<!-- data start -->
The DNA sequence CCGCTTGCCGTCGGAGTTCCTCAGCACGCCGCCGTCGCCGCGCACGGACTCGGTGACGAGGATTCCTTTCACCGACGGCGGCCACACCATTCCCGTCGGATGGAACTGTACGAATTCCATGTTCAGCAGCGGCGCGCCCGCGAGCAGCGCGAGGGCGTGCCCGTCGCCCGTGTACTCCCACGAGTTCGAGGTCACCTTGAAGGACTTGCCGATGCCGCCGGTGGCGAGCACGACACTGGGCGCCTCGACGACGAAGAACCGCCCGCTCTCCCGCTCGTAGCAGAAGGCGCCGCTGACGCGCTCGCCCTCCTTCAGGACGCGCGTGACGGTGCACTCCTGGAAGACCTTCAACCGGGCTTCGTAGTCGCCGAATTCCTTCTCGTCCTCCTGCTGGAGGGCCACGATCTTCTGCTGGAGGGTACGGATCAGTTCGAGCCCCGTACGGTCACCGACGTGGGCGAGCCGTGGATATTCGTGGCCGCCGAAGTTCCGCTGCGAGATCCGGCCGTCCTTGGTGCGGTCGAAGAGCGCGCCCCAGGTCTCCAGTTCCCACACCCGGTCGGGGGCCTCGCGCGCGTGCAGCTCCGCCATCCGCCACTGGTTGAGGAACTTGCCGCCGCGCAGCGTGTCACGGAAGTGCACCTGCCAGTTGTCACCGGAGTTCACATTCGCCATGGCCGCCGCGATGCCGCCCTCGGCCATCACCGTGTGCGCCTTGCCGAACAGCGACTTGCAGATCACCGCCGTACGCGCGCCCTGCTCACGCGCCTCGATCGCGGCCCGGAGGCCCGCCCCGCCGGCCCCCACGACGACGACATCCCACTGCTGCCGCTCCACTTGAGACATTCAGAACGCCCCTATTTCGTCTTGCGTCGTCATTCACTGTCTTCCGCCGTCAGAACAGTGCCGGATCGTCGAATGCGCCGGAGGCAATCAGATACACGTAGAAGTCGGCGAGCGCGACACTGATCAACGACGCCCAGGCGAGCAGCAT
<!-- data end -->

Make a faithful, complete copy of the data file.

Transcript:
The DNA sequence CCGCTTGCCGTCGGAGTTCCTCAGCACGCCGCCGTCGCCGCGCACGGACTCGGTGACGAGGATTCCTTTCACCGACGGCGGCCACACCATTCCCGTCGGATGGAACTGTACGAATTCCATGTTCAGCAGCGGCGCGCCCGCGAGCAGCGCGAGGGCGTGCCCGTCGCCCGTGTACTCCCACGAGTTCGAGGTCACCTTGAAGGACTTGCCGATGCCGCCGGTGGCGAGCACGACACTGGGCGCCTCGACGACGAAGAACCGCCCGCTCTCCCGCTCGTAGCAGAAGGCGCCGCTGACGCGCTCGCCCTCCTTCAGGACGCGCGTGACGGTGCACTCCTGGAAGACCTTCAACCGGGCTTCGTAGTCGCCGAATTCCTTCTCGTCCTCCTGCTGGAGGGCCACGATCTTCTGCTGGAGGGTACGGATCAGTTCGAGCCCCGTACGGTCACCGACGTGGGCGAGCCGTGGATATTCGTGGCCGCCGAAGTTCCGCTGCGAGATCCGGCCGTCCTTGGTGCGGTCGAAGAGCGCGCCCCAGGTCTCCAGTTCCCACACCCGGTCGGGGGCCTCGCGCGCGTGCAGCTCCGCCATCCGCCACTGGTTGAGGAACTTGCCGCCGCGCAGCGTGTCACGGAAGTGCACCTGCCAGTTGTCACCGGAGTTCACATTCGCCATGGCCGCCGCGATGCCGCCCTCGGCCATCACCGTGTGCGCCTTGCCGAACAGCGACTTGCAGATCACCGCCGTACGCGCGCCCTGCTCACGCGCCTCGATCGCGGCCCGGAGGCCCGCCCCGCCGGCCCCCACGACGACGACATCCCACTGCTGCCGCTCCACTTGAGACATTCAGAACGCCCCTATTTCGTCTTGCGTCGTCATTCACTGTCTTCCGCCGTCAGAACAGTGCCGGATCGTCGAATGCGCCGGAGGCAATCAGATACACGTAGAAGTCGGCGAGCGCGACACTGATCAACGACGCCCAGGCGAGCAGCAT